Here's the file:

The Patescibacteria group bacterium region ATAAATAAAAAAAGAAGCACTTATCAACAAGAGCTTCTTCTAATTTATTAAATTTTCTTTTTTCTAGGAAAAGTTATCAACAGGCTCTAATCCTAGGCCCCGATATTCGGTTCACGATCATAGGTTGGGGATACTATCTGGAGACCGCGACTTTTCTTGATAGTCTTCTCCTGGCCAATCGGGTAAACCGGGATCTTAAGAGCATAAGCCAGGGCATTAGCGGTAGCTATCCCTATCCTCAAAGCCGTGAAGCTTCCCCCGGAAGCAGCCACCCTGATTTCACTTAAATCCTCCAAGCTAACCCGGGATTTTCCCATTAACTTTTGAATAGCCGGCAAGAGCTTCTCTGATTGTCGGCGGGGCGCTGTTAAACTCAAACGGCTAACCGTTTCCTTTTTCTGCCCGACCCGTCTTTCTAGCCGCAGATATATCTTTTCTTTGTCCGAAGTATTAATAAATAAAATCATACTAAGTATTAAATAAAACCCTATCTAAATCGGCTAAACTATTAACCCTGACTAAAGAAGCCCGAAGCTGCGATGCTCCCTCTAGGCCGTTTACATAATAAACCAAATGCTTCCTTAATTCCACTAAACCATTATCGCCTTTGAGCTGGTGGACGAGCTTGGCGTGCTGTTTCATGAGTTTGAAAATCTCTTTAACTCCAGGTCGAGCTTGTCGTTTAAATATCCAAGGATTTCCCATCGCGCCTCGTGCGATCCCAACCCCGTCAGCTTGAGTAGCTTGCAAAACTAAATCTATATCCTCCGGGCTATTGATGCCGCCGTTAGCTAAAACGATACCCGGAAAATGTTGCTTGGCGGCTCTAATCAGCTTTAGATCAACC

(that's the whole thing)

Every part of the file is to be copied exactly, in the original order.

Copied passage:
The Patescibacteria group bacterium region ATAAATAAAAAAAGAAGCACTTATCAACAAGAGCTTCTTCTAATTTATTAAATTTTCTTTTTTCTAGGAAAAGTTATCAACAGGCTCTAATCCTAGGCCCCGATATTCGGTTCACGATCATAGGTTGGGGATACTATCTGGAGACCGCGACTTTTCTTGATAGTCTTCTCCTGGCCAATCGGGTAAACCGGGATCTTAAGAGCATAAGCCAGGGCATTAGCGGTAGCTATCCCTATCCTCAAAGCCGTGAAGCTTCCCCCGGAAGCAGCCACCCTGATTTCACTTAAATCCTCCAAGCTAACCCGGGATTTTCCCATTAACTTTTGAATAGCCGGCAAGAGCTTCTCTGATTGTCGGCGGGGCGCTGTTAAACTCAAACGGCTAACCGTTTCCTTTTTCTGCCCGACCCGTCTTTCTAGCCGCAGATATATCTTTTCTTTGTCCGAAGTATTAATAAATAAAATCATACTAAGTATTAAATAAAACCCTATCTAAATCGGCTAAACTATTAACCCTGACTAAAGAAGCCCGAAGCTGCGATGCTCCCTCTAGGCCGTTTACATAATAAACCAAATGCTTCCTTAATTCCACTAAACCATTATCGCCTTTGAGCTGGTGGACGAGCTTGGCGTGCTGTTTCATGAGTTTGAAAATCTCTTTAACTCCAGGTCGAGCTTGTCGTTTAAATATCCAAGGATTTCCCATCGCGCCTCGTGCGATCCCAACCCCGTCAGCTTGAGTAGCTTGCAAAACTAAATCTATATCCTCCGGGCTATTGATGCCGCCGTTAGCTAAAACGATACCCGGAAAATGTTGCTTGGCGGCTCTAATCAGCTTTAGATCAACC